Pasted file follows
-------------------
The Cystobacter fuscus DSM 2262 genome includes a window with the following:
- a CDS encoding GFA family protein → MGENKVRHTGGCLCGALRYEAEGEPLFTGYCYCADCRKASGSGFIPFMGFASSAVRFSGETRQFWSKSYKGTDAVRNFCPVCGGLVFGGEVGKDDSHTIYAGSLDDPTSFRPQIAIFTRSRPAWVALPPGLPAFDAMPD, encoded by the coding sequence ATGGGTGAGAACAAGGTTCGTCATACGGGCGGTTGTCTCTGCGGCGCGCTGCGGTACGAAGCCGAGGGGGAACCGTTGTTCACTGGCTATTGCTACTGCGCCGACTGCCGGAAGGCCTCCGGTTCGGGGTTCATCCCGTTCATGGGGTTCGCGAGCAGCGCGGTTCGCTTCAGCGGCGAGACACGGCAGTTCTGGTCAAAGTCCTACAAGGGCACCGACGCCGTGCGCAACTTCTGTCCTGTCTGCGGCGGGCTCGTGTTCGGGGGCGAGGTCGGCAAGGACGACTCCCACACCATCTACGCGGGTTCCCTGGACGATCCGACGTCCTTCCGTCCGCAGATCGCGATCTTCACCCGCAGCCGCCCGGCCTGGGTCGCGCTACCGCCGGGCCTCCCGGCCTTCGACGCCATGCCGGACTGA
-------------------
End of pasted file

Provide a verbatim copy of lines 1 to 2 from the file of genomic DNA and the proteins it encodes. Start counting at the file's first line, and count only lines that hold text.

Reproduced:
The Cystobacter fuscus DSM 2262 genome includes a window with the following:
- a CDS encoding GFA family protein → MGENKVRHTGGCLCGALRYEAEGEPLFTGYCYCADCRKASGSGFIPFMGFASSAVRFSGETRQFWSKSYKGTDAVRNFCPVCGGLVFGGEVGKDDSHTIYAGSLDDPTSFRPQIAIFTRSRPAWVALPPGLPAFDAMPD, encoded by the coding sequence ATGGGTGAGAACAAGGTTCGTCATACGGGCGGTTGTCTCTGCGGCGCGCTGCGGTACGAAGCCGAGGGGGAACCGTTGTTCACTGGCTATTGCTACTGCGCCGACTGCCGGAAGGCCTCCGGTTCGGGGTTCATCCCGTTCATGGGGTTCGCGAGCAGCGCGGTTCGCTTCAGCGGCGAGACACGGCAGTTCTGGTCAAAGTCCTACAAGGGCACCGACGCCGTGCGCAACTTCTGTCCTGTCTGCGGCGGGCTCGTGTTCGGGGGCGAGGTCGGCAAGGACGACTCCCACACCATCTACGCGGGTTCCCTGGACGATCCGACGTCCTTCCGTCCGCAGATCGCGATCTTCACCCGCAGCCGCCCGGCCTGGGTCGCGCTACCGCCGGGCCTCCCGGCCTTCGACGCCATGCCGGACTGA